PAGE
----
In keeping with this weeks exploration of the easy listening pianists of yore, today I’ve posted three delightful (if you’re in that kind of mood) videos featuring the twin-piano act Ferrante and Teicher, a duo of American pianists known for their clever arrangements of familiar classical pieces, movie soundtracks, and show tunes, as well as their signature style of florid, intricate, and fast-paced piano playing performances. Arthur Ferrante and Louis Teicher were young Julliard prodigy students when they met in the early 1930s and in 1947 launched a full-time concert career, at first playing nightclubs, then quickly moving up to playing classical music with orchestral backing. Steven Tyler, of all people, relates the story that the two students practiced in the home of his grandmother Constance Neidhart Tallarico. Between 1950 and 1980, they were a major act and scored four big U.S. hits: “Theme from The Apartment” (Pop #10), “Theme from Exodus” (Pop #2), “Tonight” (Pop #8), and “Midnight Cowboy” (Pop #10). They performed and recorded regularly with pops orchestras and in 1973 they did the Hollywood Radio Theater theme for the Rod Serling radio drama series, ‘The Zero Hour’.
There’s something pleasing about the visual of two grand pianos folded tightly into each other, like behemoth lovers trying to fit into a barely adequate bed. And there’s something Ernie Kovacs-esque about the duos similar appearance and demeanor–I keep waiting for an ape to appear with vibraphone mallets and start pounding them on the head. I enjoy Ferrante and Teicher but have never lost myself to them the way I did to Carmen Cavallero (see previous post) or Roger Williams or even Liberace for that matter. They stay a bit too much on the drawing board for me–even in the delightfully square genre which we’ve been investigating this week they sound just a tad too orchestrated. Nonetheless they’re act was wildly successful in its day–the ‘Grand Twins of the Twin Grands’ as they were known were especially fond of movie theme songs as the below clips will attest too. They also experimented with ‘prepared pianos’ ( see ‘African Echoes’ below–a prepared piano is a piano that has had its sounds temporarily altered by placing bolts, screws, mutes, rubber erasers, and/or other objects on or between the strings), adding paper, sticks, rubber, wood blocks, metal bars, chains, glass, mallets, and other found objects to piano string beds. In this way they were able to produce a variety of bizarre sounds that sometimes resembled percussion instruments and at other times resulted in special effects that sounded as if they were electronically synthesized.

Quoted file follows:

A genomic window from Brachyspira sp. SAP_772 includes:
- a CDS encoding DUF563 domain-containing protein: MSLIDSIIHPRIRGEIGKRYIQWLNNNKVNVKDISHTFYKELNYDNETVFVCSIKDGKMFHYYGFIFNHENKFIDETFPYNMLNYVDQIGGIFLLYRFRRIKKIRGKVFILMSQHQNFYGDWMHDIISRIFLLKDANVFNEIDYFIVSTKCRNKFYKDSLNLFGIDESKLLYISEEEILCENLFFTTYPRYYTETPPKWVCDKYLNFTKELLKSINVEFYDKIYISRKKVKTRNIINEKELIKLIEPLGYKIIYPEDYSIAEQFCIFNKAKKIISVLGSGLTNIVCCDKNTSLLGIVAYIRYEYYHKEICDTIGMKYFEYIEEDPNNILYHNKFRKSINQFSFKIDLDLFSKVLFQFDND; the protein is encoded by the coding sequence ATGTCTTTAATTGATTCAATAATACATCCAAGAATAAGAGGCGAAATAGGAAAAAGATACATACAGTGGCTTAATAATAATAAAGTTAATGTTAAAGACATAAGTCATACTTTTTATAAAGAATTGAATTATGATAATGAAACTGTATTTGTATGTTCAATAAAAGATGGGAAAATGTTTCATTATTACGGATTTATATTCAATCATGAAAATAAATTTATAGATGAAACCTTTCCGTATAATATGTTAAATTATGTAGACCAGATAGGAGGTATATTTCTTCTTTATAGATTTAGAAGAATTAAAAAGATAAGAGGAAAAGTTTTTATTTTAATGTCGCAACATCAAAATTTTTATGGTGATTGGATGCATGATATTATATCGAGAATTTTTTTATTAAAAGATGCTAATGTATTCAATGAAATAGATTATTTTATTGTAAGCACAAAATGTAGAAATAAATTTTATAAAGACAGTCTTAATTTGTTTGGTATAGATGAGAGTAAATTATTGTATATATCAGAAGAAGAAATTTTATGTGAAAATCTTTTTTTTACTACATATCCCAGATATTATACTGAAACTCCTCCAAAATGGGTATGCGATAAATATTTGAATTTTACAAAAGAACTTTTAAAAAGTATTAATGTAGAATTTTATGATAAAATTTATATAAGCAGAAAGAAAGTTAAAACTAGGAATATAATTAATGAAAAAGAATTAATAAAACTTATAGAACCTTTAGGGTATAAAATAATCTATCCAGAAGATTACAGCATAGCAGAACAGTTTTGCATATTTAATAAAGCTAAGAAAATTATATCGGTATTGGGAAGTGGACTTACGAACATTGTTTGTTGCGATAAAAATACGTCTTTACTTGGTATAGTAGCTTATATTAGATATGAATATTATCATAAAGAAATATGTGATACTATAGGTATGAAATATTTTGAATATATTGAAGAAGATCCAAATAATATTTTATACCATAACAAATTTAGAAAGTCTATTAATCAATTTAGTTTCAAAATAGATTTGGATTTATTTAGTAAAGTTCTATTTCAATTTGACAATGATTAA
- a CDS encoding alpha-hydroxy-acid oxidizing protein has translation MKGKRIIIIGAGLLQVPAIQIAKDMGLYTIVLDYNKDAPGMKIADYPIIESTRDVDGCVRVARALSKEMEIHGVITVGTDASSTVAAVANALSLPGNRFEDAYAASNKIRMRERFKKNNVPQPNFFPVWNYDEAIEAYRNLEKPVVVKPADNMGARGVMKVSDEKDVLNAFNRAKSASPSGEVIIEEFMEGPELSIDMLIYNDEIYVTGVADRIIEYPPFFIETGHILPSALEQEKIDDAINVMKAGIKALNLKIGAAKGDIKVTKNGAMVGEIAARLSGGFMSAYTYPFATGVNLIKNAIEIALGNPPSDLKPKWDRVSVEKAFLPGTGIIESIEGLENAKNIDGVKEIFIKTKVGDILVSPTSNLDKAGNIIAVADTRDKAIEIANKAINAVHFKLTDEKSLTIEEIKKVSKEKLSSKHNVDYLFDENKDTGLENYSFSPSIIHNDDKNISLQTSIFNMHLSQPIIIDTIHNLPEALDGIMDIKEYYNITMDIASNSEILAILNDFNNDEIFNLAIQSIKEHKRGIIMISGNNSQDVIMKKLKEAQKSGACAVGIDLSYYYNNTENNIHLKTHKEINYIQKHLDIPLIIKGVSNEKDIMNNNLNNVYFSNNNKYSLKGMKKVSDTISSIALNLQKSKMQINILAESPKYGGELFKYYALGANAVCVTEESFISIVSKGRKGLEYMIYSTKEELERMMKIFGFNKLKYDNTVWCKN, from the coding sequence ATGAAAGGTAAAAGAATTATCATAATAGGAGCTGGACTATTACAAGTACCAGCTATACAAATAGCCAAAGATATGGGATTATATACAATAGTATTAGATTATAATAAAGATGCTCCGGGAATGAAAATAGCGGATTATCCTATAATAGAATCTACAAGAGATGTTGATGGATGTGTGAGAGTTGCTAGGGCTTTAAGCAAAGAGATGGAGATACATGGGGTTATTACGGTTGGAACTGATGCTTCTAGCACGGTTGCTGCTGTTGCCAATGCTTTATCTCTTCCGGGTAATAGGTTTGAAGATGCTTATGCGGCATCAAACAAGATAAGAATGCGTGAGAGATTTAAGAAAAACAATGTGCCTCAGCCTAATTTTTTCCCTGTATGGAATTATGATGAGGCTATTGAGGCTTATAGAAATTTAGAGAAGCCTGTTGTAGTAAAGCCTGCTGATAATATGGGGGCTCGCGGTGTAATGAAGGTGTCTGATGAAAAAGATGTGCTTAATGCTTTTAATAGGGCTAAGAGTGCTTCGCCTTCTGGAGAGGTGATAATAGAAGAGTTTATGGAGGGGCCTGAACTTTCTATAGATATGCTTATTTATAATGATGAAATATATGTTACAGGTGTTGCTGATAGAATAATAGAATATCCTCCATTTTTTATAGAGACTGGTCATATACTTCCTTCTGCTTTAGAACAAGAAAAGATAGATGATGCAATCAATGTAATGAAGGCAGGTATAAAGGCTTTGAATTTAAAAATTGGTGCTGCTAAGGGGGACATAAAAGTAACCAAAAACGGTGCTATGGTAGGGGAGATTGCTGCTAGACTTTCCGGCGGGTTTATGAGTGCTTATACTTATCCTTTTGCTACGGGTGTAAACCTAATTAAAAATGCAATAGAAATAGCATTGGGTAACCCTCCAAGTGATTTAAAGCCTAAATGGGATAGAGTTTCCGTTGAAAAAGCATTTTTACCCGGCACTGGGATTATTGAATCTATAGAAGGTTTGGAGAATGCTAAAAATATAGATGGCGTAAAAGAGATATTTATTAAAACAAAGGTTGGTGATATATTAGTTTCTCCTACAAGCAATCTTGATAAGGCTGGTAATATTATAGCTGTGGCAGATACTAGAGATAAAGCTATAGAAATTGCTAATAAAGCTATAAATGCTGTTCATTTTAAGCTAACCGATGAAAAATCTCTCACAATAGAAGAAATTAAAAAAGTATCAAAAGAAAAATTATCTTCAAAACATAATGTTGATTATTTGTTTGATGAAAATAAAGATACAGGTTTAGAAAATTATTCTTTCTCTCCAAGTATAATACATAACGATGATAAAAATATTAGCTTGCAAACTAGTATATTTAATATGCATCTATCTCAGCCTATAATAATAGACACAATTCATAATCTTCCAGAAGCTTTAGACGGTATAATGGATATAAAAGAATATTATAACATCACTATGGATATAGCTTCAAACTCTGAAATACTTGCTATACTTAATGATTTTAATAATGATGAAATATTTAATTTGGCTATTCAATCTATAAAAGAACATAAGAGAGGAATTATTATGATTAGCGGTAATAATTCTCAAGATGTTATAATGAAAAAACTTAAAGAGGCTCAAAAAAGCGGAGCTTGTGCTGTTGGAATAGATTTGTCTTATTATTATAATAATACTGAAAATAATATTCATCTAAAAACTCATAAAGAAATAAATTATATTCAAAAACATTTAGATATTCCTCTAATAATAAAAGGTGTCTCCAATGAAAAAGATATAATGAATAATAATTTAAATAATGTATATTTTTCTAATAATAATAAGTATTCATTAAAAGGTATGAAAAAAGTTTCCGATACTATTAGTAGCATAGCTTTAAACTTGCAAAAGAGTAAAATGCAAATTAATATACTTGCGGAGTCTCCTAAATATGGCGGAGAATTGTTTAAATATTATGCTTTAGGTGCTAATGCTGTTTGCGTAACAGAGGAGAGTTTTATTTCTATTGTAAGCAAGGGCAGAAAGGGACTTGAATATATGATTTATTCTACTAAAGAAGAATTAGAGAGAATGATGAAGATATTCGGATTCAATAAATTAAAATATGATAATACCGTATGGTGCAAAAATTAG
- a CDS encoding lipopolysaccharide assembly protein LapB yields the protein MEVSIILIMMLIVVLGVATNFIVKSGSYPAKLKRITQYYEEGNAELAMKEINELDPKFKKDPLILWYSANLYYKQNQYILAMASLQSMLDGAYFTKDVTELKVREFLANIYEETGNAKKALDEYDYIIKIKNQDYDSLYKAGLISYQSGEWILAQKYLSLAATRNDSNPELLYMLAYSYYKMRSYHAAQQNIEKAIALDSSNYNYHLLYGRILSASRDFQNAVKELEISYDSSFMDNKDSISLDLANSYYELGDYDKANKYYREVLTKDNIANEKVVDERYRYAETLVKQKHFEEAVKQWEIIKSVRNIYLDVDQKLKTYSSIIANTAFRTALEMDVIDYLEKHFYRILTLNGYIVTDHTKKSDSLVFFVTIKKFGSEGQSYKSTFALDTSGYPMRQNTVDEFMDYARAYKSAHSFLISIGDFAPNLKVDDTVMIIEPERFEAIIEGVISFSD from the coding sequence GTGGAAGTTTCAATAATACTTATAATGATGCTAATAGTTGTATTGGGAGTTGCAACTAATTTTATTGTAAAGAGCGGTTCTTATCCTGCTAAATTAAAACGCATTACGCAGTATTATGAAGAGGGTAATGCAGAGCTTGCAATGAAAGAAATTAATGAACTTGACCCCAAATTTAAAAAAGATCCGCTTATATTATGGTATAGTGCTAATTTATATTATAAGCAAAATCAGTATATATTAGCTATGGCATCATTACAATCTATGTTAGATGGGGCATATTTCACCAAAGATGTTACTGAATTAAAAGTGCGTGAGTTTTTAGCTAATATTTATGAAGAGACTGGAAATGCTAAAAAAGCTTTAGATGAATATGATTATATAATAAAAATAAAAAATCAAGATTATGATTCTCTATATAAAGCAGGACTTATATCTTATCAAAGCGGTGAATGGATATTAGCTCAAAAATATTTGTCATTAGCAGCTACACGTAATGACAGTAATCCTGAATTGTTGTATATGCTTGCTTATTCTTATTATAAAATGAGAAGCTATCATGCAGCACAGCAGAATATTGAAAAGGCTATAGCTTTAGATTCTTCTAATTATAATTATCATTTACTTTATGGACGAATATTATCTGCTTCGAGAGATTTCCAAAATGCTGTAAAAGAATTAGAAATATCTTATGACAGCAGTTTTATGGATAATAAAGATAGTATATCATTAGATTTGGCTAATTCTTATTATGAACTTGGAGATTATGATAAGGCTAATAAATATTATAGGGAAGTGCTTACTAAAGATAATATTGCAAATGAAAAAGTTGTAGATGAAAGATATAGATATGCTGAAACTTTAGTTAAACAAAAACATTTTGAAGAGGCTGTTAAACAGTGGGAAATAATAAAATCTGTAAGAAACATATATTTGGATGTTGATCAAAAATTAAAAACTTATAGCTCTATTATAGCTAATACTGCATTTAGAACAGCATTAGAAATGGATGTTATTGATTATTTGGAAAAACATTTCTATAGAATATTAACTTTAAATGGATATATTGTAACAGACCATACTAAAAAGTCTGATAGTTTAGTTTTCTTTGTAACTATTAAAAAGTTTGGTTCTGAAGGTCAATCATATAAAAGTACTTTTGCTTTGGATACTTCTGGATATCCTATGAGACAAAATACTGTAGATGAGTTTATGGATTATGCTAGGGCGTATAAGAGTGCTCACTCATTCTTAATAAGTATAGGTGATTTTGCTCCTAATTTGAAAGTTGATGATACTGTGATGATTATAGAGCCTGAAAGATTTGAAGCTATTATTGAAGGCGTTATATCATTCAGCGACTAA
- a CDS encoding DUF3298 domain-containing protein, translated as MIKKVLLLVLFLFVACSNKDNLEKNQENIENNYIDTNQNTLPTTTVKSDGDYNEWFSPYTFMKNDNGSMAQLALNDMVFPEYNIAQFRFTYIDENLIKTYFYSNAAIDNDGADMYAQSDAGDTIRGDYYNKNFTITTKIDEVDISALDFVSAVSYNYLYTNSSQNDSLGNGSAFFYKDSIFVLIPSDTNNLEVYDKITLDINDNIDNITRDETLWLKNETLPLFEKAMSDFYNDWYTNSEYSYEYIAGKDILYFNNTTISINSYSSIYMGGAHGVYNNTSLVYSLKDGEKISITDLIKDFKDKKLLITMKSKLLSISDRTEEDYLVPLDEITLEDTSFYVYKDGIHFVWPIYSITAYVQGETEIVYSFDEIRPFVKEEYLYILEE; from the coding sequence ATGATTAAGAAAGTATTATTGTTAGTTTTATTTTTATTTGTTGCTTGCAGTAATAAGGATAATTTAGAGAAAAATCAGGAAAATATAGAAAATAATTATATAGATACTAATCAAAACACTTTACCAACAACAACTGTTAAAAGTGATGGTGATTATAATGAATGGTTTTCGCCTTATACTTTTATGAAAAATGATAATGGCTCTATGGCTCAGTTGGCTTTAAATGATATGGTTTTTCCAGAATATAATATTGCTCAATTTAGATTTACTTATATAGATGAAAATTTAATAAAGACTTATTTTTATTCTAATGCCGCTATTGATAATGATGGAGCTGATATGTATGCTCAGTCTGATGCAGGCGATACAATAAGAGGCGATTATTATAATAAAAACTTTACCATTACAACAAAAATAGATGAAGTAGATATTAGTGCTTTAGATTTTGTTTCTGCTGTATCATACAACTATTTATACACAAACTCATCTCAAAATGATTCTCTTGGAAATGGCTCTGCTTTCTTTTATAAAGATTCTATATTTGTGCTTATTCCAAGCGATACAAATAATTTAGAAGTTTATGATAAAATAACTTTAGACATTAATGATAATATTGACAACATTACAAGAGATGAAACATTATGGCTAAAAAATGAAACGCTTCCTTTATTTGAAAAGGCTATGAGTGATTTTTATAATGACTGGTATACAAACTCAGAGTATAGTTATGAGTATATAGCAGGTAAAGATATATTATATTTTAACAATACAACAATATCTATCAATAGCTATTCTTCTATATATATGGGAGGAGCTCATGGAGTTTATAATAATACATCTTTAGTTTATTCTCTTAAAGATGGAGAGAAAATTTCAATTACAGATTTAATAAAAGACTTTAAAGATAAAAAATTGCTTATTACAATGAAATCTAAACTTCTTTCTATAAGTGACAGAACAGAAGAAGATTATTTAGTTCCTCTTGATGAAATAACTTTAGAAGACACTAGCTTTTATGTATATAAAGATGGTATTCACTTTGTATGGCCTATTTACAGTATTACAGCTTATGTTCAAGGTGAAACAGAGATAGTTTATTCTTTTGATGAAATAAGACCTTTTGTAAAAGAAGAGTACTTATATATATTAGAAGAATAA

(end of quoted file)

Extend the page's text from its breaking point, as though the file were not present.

Ferrante and Teicher ceased performing in 1989 and retired to the west coast of Florida living near each other and continuing to play, occasionally at a local piano store. The symbiotic nature of the duos long partnership/friendship is reflected in the fact that Ferrante died in 2008 and Teicher in 2009, surviving his ‘other half’ by only a year.